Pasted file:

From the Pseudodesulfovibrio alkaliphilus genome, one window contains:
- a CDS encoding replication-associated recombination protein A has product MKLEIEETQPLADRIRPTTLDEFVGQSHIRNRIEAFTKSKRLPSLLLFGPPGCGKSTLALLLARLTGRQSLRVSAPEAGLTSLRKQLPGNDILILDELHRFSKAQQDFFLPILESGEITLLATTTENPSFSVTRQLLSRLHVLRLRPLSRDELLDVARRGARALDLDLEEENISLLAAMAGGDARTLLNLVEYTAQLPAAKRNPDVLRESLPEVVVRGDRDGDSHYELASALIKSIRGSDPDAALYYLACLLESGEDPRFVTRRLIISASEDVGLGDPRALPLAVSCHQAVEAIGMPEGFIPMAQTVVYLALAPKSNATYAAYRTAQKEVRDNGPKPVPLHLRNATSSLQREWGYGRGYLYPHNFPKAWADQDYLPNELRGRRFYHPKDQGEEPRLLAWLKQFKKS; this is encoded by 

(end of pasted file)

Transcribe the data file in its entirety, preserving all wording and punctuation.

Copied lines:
From the Pseudodesulfovibrio alkaliphilus genome, one window contains:
- a CDS encoding replication-associated recombination protein A has product MKLEIEETQPLADRIRPTTLDEFVGQSHIRNRIEAFTKSKRLPSLLLFGPPGCGKSTLALLLARLTGRQSLRVSAPEAGLTSLRKQLPGNDILILDELHRFSKAQQDFFLPILESGEITLLATTTENPSFSVTRQLLSRLHVLRLRPLSRDELLDVARRGARALDLDLEEENISLLAAMAGGDARTLLNLVEYTAQLPAAKRNPDVLRESLPEVVVRGDRDGDSHYELASALIKSIRGSDPDAALYYLACLLESGEDPRFVTRRLIISASEDVGLGDPRALPLAVSCHQAVEAIGMPEGFIPMAQTVVYLALAPKSNATYAAYRTAQKEVRDNGPKPVPLHLRNATSSLQREWGYGRGYLYPHNFPKAWADQDYLPNELRGRRFYHPKDQGEEPRLLAWLKQFKKS; this is encoded by 